Yumondo is an "urban stylesharing" social network startup currently in private beta testing, that claims it will set new standards for community on Web 2.0. The site approaches community from a place and style standpoint. The vision is obviously one of creating local communities that branch outward (from a distinct place or location), rather than the traditional Web 2.0 model of remote communities reaching out to a diverse geographic user base. At Yumondo, users share their real home and their sense of style.
Yumondo is being developed by the German Web technology company Metaversum. CEO Jochen Hummel, a Silicon Valley veteran, is the founder and is backed by an impressive development team.
Yumondo (Meaning: Your World)
This site has all the earmarks of communities like MySpace and other clones, but it is focused more on what I would call "local mental maps" of the individual users. Good sharing, connection and tools are some of the basic community features of Yumondo - as is expected. But the focus has been realigned to target favorite activities and places in the physical world as well as the digital one. Users are immediately identified with their physical community on signup by name, and simple buttons labeled My Home, People, Places, Events and Things symbolize the simple message of community. Without going too far into the ethereal, I believe that people really think of their communities in the same rather compartmentalized and ordered way that this site is organized.
The Comfort of the Familiar
The site design is simple. The UI is not extraordinary except that it is perfectly usable and easy to understand. A Yumondo user can easily browse or search people, places, events and things - though data is very sparse at this stage. Google maps is utilized, as are tags - and a tag cloud gives relevant results for "nearby" sub categories.
Yumondo searchable tag cloud and Google maps
Sharing Events, Places and Fun
My first impression on realizing the "vision" or methodology behind Yumondo was that it would turn into a rather shallow local bar or club locator. But after creating something really special to share with our readers, I realized the actual utility and potential worth of the service. Not only can a user provide excellent suggestions and locations for visitors and friends, but groups of people can also share moments and events in the context of 'community' or place. This is perhaps the greatest aspect of an idea like Yumongo, the mental and emotional mapping of what one finds to be excellent or worthy in life - rather than in just either dimension of it (physical or digital). The image below is of an exclusive and excellent resort on the Atlantic coast of Georgia where I live. The simple creation of this place combined with the "homey" context is what sets this community apart. I expect this aspect is by design and know others will be pleasantly surprised by it. I had fun sharing the extravagance of a legendary and beautiful place near my home with other users.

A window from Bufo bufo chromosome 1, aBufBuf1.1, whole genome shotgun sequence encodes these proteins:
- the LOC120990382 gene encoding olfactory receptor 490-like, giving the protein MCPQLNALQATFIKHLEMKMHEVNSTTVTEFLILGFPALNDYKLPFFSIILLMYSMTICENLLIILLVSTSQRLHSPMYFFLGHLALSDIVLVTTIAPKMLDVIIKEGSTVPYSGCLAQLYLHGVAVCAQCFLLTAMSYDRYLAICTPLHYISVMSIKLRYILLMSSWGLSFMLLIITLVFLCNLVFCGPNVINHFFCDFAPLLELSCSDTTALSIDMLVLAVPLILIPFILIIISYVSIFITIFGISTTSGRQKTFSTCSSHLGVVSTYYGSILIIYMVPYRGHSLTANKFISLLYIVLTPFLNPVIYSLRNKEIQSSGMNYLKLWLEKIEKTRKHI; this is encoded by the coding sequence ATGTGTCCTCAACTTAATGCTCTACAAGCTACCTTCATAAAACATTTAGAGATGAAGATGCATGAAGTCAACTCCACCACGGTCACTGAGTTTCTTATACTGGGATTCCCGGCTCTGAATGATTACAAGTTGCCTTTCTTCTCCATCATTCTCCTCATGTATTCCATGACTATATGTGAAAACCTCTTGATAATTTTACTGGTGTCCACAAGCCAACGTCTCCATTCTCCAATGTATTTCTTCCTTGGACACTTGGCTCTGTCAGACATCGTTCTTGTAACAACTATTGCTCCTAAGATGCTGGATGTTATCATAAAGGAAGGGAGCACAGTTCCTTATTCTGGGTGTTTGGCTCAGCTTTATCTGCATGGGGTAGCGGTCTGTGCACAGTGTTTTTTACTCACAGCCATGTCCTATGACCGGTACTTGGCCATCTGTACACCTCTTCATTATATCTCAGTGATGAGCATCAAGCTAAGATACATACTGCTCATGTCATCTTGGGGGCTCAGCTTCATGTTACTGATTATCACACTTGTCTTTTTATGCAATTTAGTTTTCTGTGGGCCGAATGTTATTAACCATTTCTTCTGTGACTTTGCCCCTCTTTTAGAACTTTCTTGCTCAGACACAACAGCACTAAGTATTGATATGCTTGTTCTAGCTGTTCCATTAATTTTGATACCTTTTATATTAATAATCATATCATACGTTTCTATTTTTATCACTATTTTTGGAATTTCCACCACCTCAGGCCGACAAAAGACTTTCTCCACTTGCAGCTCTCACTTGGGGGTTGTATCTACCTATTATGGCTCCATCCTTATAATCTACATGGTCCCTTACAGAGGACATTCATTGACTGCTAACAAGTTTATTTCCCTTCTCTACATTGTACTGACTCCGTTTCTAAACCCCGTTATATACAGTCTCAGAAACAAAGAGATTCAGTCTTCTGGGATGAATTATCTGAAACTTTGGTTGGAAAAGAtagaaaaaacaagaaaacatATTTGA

My Brunswick Yumondo showing the familiar profile, simple buttons and a world class spa
Pros and Cons
It would be wholly unfair to over scrutinize any startup this early in its development. Yumondo is very well thought out at this point and there is user enjoyment and utility. The geographic, cultural and emotional aspects of what we too easily term 'community' these days is truly inherent inside this website.
Cons? Any web 2.0 community is reliant on getting users and traffic - and Yumondo is especially susceptible to this. The lack of video sharing and other media offerings is a drawback as well, but certainly this will be added at some point.
Yumondo is a social networking community of the next order. The developers have termed their refinement of an established idea "urban stylesharing". I suppose this is as good a tag as any, for a great place to mirror our actual communities. The simplicity and familiarity of the tools and services will make users feel at home. After a little time inside the site, any user will start to view places like MySpace as rather disjointed and fragmented by comparison. But make no mistake about it, this startup will need to get participation and network effects early on.
To be honest, I never thought I would write another positive review of a beta test for a social community. Well, we should all learn to "never say never", because the inevitable will happen. Yumondo has great potential in my view, and as I have said before the key ingredient to its success is 'you'. Sometimes that is a tall order, but I hope other people enjoy sharing places as much as I did.